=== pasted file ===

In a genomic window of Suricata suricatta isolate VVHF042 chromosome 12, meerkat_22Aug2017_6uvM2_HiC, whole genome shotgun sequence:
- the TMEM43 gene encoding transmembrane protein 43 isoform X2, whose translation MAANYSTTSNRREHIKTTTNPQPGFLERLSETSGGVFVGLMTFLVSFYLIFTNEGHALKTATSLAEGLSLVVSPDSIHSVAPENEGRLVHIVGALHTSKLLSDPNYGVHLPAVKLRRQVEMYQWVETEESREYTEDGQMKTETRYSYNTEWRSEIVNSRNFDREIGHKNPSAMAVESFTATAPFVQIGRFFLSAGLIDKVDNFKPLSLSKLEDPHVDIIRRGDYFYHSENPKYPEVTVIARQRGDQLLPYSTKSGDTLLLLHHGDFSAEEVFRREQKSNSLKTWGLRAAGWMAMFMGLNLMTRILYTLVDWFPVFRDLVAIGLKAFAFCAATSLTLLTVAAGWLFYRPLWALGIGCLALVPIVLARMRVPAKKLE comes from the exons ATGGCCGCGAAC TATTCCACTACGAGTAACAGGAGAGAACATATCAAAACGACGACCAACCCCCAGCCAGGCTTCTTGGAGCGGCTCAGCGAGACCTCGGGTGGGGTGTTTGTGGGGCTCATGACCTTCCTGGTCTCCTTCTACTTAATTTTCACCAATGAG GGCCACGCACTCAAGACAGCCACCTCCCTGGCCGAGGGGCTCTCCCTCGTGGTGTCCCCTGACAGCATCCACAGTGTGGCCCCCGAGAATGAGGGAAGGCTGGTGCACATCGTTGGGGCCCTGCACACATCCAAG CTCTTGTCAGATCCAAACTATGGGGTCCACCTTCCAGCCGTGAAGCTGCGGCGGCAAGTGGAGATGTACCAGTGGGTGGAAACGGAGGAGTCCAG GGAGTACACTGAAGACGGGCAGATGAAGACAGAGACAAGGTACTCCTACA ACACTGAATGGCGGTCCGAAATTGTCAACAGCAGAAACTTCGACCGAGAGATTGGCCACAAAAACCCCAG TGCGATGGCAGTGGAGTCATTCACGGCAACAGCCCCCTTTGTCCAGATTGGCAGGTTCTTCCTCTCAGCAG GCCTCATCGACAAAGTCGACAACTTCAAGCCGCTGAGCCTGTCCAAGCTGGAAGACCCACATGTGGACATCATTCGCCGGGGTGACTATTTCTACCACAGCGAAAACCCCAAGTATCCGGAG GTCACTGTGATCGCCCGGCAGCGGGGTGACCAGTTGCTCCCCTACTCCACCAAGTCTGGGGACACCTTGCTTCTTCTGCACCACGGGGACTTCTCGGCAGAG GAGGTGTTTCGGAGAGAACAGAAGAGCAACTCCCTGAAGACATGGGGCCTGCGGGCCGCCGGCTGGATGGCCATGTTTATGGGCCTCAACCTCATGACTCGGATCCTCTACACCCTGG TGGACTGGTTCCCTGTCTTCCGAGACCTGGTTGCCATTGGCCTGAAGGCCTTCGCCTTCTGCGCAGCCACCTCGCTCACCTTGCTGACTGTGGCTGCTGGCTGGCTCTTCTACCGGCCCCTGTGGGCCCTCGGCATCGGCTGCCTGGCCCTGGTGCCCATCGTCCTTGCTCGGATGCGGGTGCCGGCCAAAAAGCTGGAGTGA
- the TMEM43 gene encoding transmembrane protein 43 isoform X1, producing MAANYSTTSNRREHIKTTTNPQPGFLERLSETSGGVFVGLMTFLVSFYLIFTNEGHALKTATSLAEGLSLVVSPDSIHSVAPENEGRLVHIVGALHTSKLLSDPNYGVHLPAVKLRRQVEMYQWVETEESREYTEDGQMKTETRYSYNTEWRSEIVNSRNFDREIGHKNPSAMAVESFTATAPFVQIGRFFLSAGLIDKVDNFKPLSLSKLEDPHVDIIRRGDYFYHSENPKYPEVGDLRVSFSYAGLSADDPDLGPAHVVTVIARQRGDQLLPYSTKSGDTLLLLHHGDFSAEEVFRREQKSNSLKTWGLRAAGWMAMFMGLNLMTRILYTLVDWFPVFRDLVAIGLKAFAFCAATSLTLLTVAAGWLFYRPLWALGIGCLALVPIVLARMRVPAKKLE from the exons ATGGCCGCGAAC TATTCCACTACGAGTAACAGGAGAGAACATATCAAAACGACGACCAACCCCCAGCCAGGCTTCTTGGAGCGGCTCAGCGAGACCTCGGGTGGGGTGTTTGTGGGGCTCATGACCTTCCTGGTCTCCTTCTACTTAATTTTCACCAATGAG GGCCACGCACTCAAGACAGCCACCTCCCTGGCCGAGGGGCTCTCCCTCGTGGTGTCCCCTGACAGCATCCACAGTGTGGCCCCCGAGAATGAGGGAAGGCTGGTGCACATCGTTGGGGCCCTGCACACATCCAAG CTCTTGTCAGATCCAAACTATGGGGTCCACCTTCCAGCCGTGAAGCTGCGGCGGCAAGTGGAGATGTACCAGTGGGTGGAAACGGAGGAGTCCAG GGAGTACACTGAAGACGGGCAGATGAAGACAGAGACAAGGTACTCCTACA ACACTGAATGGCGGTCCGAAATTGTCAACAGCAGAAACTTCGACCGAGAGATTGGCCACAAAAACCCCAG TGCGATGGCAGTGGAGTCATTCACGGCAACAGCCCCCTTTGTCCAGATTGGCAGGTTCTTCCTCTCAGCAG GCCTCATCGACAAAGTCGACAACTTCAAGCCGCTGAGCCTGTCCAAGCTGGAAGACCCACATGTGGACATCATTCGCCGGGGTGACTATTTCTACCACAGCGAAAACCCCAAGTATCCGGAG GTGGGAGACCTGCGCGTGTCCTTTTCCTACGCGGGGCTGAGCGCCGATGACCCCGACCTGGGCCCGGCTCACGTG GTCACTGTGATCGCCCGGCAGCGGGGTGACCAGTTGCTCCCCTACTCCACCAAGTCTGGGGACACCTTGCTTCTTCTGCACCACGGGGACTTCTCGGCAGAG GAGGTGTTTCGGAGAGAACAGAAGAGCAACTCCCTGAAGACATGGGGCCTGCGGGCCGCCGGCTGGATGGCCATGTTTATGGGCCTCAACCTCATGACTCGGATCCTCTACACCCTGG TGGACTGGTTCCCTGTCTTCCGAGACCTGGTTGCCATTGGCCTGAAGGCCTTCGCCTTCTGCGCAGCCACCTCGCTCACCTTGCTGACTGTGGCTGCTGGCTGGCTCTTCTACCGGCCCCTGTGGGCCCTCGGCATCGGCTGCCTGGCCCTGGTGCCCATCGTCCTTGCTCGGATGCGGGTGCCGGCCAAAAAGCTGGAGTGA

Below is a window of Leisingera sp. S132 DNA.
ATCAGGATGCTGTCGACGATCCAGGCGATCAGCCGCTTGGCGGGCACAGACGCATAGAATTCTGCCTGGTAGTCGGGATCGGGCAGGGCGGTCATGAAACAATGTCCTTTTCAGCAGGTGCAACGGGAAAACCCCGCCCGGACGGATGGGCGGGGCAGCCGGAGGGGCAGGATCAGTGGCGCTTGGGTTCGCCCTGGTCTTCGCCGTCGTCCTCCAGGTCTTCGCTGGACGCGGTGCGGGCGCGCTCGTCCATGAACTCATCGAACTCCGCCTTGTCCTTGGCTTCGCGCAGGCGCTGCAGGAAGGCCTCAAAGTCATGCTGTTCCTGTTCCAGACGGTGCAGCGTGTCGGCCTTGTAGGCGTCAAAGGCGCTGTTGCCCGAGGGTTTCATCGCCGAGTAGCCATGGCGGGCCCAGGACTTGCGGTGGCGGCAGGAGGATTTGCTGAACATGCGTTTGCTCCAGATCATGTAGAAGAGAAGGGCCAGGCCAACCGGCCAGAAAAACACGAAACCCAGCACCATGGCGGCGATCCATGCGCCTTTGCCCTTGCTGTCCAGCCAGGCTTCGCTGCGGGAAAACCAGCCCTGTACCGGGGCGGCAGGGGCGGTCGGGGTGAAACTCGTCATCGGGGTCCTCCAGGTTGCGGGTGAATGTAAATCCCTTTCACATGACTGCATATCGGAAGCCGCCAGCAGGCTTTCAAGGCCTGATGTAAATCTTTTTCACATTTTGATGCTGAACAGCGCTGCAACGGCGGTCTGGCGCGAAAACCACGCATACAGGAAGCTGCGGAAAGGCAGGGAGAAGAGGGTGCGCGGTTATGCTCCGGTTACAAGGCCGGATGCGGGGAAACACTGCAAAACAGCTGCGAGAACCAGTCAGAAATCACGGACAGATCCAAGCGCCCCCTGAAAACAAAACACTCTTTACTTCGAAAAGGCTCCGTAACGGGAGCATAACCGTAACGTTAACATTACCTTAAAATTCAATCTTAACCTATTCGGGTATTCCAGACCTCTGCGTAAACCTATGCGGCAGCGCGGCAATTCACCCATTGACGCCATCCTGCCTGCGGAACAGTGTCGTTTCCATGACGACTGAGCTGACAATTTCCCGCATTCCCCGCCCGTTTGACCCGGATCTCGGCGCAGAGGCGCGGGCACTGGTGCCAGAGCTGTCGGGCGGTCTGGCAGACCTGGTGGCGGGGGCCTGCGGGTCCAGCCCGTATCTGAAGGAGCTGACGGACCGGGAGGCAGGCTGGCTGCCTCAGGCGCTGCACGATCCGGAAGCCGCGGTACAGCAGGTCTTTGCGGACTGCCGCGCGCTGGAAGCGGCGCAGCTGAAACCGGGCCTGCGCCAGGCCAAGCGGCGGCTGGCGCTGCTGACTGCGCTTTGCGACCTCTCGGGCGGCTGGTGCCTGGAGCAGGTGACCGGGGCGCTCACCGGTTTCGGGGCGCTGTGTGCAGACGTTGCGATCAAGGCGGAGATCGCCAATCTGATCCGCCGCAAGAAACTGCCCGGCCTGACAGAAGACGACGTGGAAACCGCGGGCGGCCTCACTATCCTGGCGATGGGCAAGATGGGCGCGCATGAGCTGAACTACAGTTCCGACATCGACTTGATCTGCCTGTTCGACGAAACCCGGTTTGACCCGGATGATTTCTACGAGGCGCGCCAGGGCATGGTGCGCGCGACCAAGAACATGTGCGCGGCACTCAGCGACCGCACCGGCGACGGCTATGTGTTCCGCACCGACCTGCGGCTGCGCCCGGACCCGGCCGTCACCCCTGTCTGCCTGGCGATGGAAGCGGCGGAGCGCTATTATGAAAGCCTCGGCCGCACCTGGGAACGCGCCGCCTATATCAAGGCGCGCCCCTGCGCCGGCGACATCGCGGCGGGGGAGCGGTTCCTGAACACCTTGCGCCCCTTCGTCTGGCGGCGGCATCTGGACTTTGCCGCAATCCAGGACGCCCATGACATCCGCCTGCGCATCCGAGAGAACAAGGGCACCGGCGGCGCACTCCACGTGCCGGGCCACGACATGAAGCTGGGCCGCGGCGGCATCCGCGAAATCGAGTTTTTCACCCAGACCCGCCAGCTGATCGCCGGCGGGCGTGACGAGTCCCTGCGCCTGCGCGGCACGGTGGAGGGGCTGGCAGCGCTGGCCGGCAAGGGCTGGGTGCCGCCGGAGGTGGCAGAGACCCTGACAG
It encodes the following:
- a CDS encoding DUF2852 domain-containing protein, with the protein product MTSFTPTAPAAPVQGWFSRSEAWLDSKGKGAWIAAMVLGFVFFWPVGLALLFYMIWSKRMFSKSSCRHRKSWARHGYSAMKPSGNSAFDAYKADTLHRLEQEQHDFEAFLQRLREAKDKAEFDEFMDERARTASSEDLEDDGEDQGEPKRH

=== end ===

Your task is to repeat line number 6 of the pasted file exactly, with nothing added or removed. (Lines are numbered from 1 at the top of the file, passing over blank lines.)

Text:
It encodes the following: